With the Sentinels, I could try to use the same logic. Perhaps they sent an invasion force to halt what they perceived as an attack by Medivh, unaware that he was already dead. The guardians of tirisfal were ancient, so presumably the immortal sentinels would have encountered them before. (The guardian lore circa WC2 is so vague I suspect you could expand them into something analogous to Legacy of Kain's pillar guardians and it wouldn't be much of a stretch. Creating the "Pillars of Azeroth" to fence off the demons sounds like a pretty reasonable thing to do, and doesn't require opening the can of worms that adding titans did. I mean, why even have a single guardian? Surely Tirisfal would have realized that was extremely risky given their responsibilities? They could replace the dragon aspects without carrying the same baggage.)

Speaking of immortality, the high elves were not originally described as mortal. They were barely described as anything, save that the guardians' lifespan rivaled theirs. I think they were pretty much just straight up copies from Tolkien at that point in time.
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  #29  
Old 11-13-2018, 10:38 AM
BoxCrayonTales BoxCrayonTales is offline

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My off-handed suggestions for multiple guardians has inspired me to do a lot more thought about it.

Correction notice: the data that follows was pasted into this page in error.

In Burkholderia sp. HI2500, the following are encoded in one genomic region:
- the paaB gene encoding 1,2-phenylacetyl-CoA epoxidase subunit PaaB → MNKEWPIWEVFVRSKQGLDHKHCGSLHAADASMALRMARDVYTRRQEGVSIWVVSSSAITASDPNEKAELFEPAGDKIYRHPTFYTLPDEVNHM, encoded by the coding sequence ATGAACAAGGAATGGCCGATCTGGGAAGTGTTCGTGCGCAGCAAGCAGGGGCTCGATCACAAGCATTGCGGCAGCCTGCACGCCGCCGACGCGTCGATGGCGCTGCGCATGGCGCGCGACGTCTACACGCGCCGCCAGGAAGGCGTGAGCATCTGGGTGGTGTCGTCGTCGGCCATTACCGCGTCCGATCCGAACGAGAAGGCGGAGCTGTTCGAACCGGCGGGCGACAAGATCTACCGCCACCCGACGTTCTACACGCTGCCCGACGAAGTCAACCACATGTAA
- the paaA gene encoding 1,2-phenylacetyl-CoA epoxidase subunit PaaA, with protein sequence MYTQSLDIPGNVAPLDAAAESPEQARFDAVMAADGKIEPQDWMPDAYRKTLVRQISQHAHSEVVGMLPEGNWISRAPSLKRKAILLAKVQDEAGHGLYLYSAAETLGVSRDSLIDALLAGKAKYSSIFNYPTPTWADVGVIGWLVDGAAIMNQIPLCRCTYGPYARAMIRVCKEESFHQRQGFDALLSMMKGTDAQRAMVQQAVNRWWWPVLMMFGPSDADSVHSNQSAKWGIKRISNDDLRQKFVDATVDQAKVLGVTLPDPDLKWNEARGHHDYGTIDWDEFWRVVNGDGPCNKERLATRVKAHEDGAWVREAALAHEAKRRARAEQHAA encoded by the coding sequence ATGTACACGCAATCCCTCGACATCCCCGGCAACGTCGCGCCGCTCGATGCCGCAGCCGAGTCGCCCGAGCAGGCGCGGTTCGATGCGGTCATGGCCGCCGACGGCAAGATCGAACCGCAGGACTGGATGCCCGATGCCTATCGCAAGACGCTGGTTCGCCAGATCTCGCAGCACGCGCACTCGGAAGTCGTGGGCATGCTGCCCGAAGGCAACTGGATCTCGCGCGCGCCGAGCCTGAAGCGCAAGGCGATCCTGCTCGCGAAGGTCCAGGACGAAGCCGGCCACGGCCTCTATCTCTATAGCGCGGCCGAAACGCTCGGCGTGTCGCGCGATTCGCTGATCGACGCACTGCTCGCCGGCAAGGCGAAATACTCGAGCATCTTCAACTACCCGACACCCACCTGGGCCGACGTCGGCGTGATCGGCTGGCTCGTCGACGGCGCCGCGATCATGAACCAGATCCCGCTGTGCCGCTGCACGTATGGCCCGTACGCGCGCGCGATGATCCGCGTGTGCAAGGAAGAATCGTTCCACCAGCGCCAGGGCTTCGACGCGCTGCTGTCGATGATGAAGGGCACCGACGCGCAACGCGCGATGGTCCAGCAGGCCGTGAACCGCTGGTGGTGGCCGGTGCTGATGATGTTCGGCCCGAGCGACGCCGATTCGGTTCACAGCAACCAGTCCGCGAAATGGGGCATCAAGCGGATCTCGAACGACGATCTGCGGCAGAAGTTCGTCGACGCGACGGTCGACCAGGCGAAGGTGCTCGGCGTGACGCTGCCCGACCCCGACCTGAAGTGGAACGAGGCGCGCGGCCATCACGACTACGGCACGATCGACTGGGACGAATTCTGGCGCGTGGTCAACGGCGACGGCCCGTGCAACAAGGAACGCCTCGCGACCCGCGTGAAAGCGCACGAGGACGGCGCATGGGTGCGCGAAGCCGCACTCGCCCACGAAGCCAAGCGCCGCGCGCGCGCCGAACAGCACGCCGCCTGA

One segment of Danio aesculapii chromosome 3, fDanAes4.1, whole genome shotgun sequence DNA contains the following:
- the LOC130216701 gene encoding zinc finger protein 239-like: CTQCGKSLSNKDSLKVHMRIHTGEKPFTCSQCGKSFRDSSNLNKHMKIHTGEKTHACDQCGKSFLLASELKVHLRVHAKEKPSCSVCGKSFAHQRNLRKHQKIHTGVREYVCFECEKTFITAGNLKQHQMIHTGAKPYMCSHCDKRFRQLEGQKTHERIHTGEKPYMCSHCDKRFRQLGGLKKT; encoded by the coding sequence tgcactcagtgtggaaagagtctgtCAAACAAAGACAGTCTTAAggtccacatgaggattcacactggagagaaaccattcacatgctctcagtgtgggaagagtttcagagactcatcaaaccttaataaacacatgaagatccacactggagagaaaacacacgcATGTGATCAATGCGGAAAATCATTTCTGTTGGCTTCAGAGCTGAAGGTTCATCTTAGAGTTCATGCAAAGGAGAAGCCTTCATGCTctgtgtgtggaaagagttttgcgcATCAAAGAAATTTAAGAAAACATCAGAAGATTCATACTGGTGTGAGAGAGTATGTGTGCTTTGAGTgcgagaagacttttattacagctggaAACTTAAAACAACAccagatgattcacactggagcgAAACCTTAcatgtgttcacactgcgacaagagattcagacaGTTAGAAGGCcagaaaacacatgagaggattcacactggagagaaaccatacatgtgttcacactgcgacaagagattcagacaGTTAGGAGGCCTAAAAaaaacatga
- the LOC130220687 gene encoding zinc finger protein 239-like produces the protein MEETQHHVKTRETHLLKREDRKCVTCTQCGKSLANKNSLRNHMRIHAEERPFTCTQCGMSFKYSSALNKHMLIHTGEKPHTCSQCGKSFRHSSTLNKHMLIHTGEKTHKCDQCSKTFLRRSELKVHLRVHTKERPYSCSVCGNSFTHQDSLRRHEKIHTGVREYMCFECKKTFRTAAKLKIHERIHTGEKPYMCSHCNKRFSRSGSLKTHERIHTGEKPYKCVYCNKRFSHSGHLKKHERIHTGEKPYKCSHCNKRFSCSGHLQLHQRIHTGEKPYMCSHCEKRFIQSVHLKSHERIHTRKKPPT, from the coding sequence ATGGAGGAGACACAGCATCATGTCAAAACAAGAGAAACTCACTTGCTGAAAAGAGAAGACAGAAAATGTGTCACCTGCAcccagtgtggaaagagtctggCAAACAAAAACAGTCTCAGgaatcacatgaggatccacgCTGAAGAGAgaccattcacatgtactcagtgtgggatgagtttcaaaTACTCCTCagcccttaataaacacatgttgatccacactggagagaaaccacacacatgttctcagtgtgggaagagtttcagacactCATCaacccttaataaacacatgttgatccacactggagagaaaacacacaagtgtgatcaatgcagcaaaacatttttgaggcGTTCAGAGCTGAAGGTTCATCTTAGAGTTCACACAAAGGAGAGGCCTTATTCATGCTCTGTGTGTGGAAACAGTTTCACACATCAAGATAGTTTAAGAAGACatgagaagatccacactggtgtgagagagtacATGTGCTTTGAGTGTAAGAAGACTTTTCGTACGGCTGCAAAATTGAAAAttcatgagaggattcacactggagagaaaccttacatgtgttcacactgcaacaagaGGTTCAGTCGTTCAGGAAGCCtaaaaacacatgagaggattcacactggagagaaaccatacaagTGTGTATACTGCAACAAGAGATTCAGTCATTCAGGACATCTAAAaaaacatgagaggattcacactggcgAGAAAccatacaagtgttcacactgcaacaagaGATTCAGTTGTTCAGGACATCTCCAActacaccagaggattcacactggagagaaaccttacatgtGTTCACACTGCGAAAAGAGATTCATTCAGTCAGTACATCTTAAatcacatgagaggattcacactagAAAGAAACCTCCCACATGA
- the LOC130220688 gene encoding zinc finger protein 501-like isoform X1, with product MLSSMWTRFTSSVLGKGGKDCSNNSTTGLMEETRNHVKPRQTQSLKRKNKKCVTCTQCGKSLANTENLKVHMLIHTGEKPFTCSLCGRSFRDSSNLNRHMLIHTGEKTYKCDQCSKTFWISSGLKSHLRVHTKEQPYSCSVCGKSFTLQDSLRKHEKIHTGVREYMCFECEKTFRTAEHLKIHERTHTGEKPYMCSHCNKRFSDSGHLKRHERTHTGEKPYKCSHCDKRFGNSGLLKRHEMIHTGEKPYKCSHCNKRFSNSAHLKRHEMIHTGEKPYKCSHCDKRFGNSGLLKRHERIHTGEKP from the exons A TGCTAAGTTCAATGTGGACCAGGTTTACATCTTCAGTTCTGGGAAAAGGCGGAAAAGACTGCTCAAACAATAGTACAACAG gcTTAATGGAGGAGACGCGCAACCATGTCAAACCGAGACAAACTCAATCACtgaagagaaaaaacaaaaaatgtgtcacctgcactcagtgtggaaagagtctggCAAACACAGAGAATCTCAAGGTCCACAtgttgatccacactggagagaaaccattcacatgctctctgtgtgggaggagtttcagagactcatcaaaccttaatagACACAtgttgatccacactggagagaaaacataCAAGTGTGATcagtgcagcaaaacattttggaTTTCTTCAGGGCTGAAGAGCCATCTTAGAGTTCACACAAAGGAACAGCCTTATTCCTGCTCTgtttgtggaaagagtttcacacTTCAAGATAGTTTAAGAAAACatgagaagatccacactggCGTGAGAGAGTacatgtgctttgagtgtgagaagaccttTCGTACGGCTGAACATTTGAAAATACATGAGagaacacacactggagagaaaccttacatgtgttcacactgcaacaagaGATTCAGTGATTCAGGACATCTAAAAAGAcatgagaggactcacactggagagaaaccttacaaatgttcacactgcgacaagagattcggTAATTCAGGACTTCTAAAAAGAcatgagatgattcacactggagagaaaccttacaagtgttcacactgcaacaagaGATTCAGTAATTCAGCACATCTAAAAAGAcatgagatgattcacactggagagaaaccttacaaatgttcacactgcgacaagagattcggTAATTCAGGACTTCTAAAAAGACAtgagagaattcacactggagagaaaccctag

The most recent Warcraft lore posits six cosmic forces of light and shadow, life and death, order and disorder. This makes a bit more sense than the dragon aspects of time, life, nature, magic and earth, so I will use the cosmic forces as a foundation for this idea.

So the Council of Tirisfal created the Pillars of Azeroth in the distant past to serve as a bulwark against the demons. These were physical manifestations of the six cosmic forces that allowed Azeroth to exist, and were thus a manifestation of the heart and health of Azeroth itself. (Yeah, this is a direct copy of Nosgoth. Ideas can't be copyrighted!)

So normally the pillars call a new guardian when the current one dies, a la Buffy the Vampire Slayer. Aegwyn, Guardian of Chaos (what else would be fighting beings who used chaos magic?), defied this and invested her power in her son, selfishly preserving her own life in the process. It isn't surprising that he later goes crazy and misuses his power.

Medivh wasn't tutored by the Council, so he wasn't aware of the lore they harbored. Like the existence of the pillars, or their connection to each other and the planet. When he went mad, his corruption manifested physically on the Pillar of Chaos and alerted the other Guardians. (This ties into how the orc's arrival caused the land to start sickening and reflecting the mutated landscape of Draenor. That's due to misuse of fel magic, which causes chaotic mutations in living things.)